Donne, John. The Elegies and the Songs and Sonnets of John Donne. Edited by Helen Gardner. London: Oxford University Press, 1965: 5-6.
1As the sweet sweat of roses in a still,
2As that which from chaf'd musk cat's pores doth trill,
3As the almighty balm of th' early east,
4Such are the sweat drops of my mistress' breast;
5And on her neck her skin such lustre sets,
6They seem no sweat drops, but pearl carcanets.
7Rank sweaty froth thy mistress' brow defiles,
8Like spermatic issue of ripe menstruous boils,
9Or like the scum, which, by need's lawless law
10Enforced, Sanserra's starved men did draw
11From parboil'd shoes and boots, and all the rest
12Which were with any sovereign fatness blessed;
13And like vile lying stones in saffron'd tin,
14Or warts, or wheals, it hangs upon her skin.
15Round as the world's her head, on every side,
16Like to the fatal ball which fell on Ide;
17Or that whereof God had such jealousy,
18As for the ravishing thereof we die.
19Thy head is like a rough-hewn statue of jet,
20Where marks for eyes, nose, mouth, are yet scarce set ;
21Like the first chaos, or flat seeming face
22Of Cynthia, when th' earth's shadows her embrace.
23Like Proserpine's white beauty-keeping chest,
24Or Jove's best fortune's urn, is her fair breast.
25Thine's like worm-eaten trunks, clothed in seal's skin,
26Or grave, that's dust without, and stink within.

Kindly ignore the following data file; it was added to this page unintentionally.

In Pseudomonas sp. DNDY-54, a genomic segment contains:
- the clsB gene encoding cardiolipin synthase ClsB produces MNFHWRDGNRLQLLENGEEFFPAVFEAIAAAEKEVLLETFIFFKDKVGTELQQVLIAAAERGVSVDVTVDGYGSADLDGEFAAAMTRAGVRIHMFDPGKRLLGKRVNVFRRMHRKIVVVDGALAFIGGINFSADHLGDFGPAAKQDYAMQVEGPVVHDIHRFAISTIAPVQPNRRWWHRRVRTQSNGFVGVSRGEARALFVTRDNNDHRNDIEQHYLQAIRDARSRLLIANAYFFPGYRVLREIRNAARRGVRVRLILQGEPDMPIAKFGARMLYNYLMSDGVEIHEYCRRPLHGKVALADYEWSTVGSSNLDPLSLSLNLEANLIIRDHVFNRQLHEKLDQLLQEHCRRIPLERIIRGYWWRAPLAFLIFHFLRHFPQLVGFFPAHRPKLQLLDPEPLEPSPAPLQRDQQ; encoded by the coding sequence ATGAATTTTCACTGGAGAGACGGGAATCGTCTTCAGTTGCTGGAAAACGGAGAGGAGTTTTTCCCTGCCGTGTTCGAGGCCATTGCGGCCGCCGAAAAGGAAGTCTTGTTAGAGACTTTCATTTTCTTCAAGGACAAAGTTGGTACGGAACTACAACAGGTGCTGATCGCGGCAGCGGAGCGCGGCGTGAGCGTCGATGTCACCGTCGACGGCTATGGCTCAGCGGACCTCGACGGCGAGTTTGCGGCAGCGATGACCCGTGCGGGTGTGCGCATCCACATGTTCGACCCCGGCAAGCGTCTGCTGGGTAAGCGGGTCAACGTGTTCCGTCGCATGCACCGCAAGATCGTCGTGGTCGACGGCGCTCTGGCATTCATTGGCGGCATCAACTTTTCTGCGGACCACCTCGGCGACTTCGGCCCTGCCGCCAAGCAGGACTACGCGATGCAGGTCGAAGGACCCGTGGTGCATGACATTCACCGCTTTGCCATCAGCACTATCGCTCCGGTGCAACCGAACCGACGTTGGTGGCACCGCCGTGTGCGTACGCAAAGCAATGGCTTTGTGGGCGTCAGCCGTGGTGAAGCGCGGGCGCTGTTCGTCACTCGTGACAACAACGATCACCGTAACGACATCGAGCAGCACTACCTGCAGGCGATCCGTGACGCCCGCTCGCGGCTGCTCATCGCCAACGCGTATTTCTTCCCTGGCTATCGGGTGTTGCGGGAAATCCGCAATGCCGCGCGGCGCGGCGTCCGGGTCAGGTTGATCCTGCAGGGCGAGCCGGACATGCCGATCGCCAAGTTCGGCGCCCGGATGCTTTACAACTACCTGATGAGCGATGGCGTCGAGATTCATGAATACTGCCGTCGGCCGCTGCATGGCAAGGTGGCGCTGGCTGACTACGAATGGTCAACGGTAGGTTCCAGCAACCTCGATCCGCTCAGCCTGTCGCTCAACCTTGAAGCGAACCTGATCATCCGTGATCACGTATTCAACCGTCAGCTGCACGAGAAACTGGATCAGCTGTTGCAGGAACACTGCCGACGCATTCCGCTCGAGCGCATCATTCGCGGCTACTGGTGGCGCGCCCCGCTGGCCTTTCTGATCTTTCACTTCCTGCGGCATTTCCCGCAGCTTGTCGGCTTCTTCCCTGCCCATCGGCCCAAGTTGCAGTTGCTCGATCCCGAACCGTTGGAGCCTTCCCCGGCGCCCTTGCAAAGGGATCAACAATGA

27And like that slender stalk, at whose end stands
28The woodbine quivering, are her arms and hands.
29Like rough-bark'd elm-boughs, or the russet skin
30Of men late scourged for madness, or for sin,
31Like sun-parch'd quarters on the city gate,
32Such is thy tann'd skin's lamentable state;
33And like a bunch of ragged carrots stand
34The short swollen fingers of thy gouty hand.
35Then like the chemic's masculine equal fire,
36Which in the limbeck's warm womb doth inspire
37Into th' earth's worthless dirt a soul of gold,
38Such cherishing heat her best loved part doth hold.
39Thine's like the dread mouth of a fired gun,
40Or like hot liquid metals newly run
41Into clay moulds, or like to that Etna,
42Where round about the grass is burnt away.
43Are not your kisses then as filthy, and more,
44As a worm sucking an envenom'd sore?
45Doth not thy fearful hand in feeling quake,
46As one which gathering flowers still fears a snake?
47Is not your last act harsh and violent,
48As when a plough a stony ground doth rent?
49So kiss good turtles, so devoutly nice
50Are priests in handling reverent sacrifice,
51And such in searching wounds the surgeon is,
52As we, when we embrace, or touch, or kiss.
53Leave her, and I will leave comparing thus,
54She and comparisons are odious.
RPO poem Editors:
Ian Lancashire, assisted by Ana Berdinskikh